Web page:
What a unique , truly awesome western. I loved its incredibly eerie and unsettling tone , it all felt so original and like nothing I have ever seen. This may actually be my favourite Eastwood film . High Plains Drifter holds such a feeling of ambiguity and daringness to the point of greatness and I really think Eastwood created something fascinatingly new here.
There were so many moments of truly memorable imagery throughout, the final scene in which the entire town is painted red and renamed HELL results in one of my favourite western showdowns of all time with the films eerieness taking full control and almost becoming reminiscent of something you would seem at the climax of a horror film. Not the mention the amazing score.
Inglorious basterds and squinty eyes Jim.
Really liked Eastwood direction, the music and especially the mise en scene. Great cinematography. The contrast of the red buildings of Lago with the desertic landscape really stood out for me.
However, the representation of the female gender is really cringy. Raped, naive, weak. The sexist vision of Eastwood didn't do it for me.
I have to confess that I missed some crucial dialogue in my first viewing of High Plains Drifter. Most of the town being complacent in the death of the former sheriff slipped right past me, so I thought the stranger was just an asshole. It colored my reaction to the film, but now that I re-read the synopsis, the whole thing makes more sense. Anyway, I felt it was a harsh story about sins coming back to haunt. The climax is straight out of a horror film and its excellent. Now that my misunderstanding was cleared up, I think I need to watch this again to do it justice.
Atmospheric, borderline existential Western that has a typical genre set-up, but is anything but typical in its tone and execution. Eastwood isn't a hero, but a malevolent force of nature in the role of the hero, and every single character is of questionable moral stock. There is something vaguely supernatural and eerie about the progression of the story, and the film belies a jaundiced view of human nature, especially in the morally compromised and desperate setting of the Old West. There is a rape scene early in the film, so be warned...it isn't pleasant. But it establishes that Eastwood's "Stranger" is something beyond an anti-hero gunslinger, and as the film moves through its beats, it becomes clear that he's perhaps a manifestation of the darkness around him.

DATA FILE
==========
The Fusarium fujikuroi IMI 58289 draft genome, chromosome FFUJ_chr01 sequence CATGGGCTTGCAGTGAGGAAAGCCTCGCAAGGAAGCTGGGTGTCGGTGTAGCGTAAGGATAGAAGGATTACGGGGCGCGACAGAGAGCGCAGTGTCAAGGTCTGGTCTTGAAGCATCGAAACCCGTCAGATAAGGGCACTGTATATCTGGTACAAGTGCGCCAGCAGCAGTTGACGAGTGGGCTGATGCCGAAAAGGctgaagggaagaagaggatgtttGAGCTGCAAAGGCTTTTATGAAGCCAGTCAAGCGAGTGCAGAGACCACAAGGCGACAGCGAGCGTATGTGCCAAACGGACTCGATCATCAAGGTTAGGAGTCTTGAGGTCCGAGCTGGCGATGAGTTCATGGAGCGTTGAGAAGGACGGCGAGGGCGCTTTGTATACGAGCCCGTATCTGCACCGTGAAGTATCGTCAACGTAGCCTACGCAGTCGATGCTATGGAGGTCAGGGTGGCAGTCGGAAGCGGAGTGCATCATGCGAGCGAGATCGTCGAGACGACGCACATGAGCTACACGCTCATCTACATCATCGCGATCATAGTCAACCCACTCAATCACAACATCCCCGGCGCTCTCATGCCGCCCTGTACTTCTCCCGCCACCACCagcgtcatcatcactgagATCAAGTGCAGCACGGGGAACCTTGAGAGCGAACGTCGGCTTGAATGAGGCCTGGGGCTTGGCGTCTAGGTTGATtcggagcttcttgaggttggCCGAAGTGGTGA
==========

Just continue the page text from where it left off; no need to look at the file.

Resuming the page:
The visuals are striking and surreal at times, and while the script and the acting breaks some of the spell, this is an excellent and confounding film.
A classic, from the moment the mysterious stranger enters the town to the second he leaves this movie is compelling and awesome. My favorite western.
Pretty good western; I'd give it three and a half "yee-haw's" outta five.
"Down these mean streets a man must go who is not himself mean, who is neither tarnished nor afraid. The detective in this kind of story must be such a man. He is the hero, he is everything. He must be a complete man and a common man and yet an unusual man. He must be, to use a rather weathered phrase, a man of honor, by instinct, by inevitability, without thought of it, and certainly without saying it. He must be the best man in his world and a good enough man for any world." - Raymond Chandler, "The Simple Art of Murder"
I kept thinking of this passage from Chandler's famous essay on detective stories throughout my viewing…
A nasty, brutish western with a supernatural twist. It opens like many a classic Clint Eastwood western. A Man with No Name rides into town, and his mysterious presence immediately causes a stir among the skittish townspeople. He is the meanest bastard Eastwood has ever played, a cold-blooded murderer and rapist. The town has a troubled history. We see flashbacks of its former sheriff being whipped to death by hired killers, while the townspeople stand by and do nothing. Without stating it outright, the film eventually makes it clear that Eastwood is the sheriff's spirit, returned from the grave to seek vengeance and expose the communal sins of this cowardly town. Despite his righteous anger, he's no hero, merely a…
All the films from all the editions, including those subsequently removed, presently totalling 1177. An easy way of seeing how…
Combined the average ratings (Critic's & Users) from IMDb, Rotten Tomatoes, Metacritic and Letterboxd, and then weighted and tweaked the results…